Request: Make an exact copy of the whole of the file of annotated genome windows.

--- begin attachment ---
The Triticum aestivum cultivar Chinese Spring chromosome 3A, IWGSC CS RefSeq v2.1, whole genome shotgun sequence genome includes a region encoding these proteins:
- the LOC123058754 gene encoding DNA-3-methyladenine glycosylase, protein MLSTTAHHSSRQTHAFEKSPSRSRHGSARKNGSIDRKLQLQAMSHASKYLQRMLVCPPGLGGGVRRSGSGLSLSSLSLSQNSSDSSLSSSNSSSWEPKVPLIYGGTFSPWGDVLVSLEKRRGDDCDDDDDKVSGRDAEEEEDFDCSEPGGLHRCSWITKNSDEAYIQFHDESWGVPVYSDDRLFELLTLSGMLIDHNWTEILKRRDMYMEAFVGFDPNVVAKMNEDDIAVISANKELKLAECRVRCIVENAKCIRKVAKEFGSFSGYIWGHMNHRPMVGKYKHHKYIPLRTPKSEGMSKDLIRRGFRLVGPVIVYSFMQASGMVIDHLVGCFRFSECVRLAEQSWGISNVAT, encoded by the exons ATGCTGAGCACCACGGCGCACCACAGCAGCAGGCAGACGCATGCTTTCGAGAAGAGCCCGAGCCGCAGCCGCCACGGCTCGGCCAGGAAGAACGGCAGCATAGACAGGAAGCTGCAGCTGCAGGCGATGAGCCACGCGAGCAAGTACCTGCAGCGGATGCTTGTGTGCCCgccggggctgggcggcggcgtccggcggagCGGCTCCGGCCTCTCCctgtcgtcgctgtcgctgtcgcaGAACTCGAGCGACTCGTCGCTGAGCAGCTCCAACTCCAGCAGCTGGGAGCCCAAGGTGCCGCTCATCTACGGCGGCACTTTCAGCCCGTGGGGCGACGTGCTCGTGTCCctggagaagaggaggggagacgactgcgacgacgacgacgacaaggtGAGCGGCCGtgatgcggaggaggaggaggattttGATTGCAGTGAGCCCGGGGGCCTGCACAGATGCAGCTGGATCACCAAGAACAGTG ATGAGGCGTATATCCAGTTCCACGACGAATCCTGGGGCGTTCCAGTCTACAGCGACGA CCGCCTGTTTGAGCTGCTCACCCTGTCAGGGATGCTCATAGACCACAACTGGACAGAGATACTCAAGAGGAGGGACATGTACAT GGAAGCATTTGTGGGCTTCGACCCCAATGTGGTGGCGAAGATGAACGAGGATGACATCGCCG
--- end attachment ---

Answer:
The Triticum aestivum cultivar Chinese Spring chromosome 3A, IWGSC CS RefSeq v2.1, whole genome shotgun sequence genome includes a region encoding these proteins:
- the LOC123058754 gene encoding DNA-3-methyladenine glycosylase, protein MLSTTAHHSSRQTHAFEKSPSRSRHGSARKNGSIDRKLQLQAMSHASKYLQRMLVCPPGLGGGVRRSGSGLSLSSLSLSQNSSDSSLSSSNSSSWEPKVPLIYGGTFSPWGDVLVSLEKRRGDDCDDDDDKVSGRDAEEEEDFDCSEPGGLHRCSWITKNSDEAYIQFHDESWGVPVYSDDRLFELLTLSGMLIDHNWTEILKRRDMYMEAFVGFDPNVVAKMNEDDIAVISANKELKLAECRVRCIVENAKCIRKVAKEFGSFSGYIWGHMNHRPMVGKYKHHKYIPLRTPKSEGMSKDLIRRGFRLVGPVIVYSFMQASGMVIDHLVGCFRFSECVRLAEQSWGISNVAT, encoded by the exons ATGCTGAGCACCACGGCGCACCACAGCAGCAGGCAGACGCATGCTTTCGAGAAGAGCCCGAGCCGCAGCCGCCACGGCTCGGCCAGGAAGAACGGCAGCATAGACAGGAAGCTGCAGCTGCAGGCGATGAGCCACGCGAGCAAGTACCTGCAGCGGATGCTTGTGTGCCCgccggggctgggcggcggcgtccggcggagCGGCTCCGGCCTCTCCctgtcgtcgctgtcgctgtcgcaGAACTCGAGCGACTCGTCGCTGAGCAGCTCCAACTCCAGCAGCTGGGAGCCCAAGGTGCCGCTCATCTACGGCGGCACTTTCAGCCCGTGGGGCGACGTGCTCGTGTCCctggagaagaggaggggagacgactgcgacgacgacgacgacaaggtGAGCGGCCGtgatgcggaggaggaggaggattttGATTGCAGTGAGCCCGGGGGCCTGCACAGATGCAGCTGGATCACCAAGAACAGTG ATGAGGCGTATATCCAGTTCCACGACGAATCCTGGGGCGTTCCAGTCTACAGCGACGA CCGCCTGTTTGAGCTGCTCACCCTGTCAGGGATGCTCATAGACCACAACTGGACAGAGATACTCAAGAGGAGGGACATGTACAT GGAAGCATTTGTGGGCTTCGACCCCAATGTGGTGGCGAAGATGAACGAGGATGACATCGCCG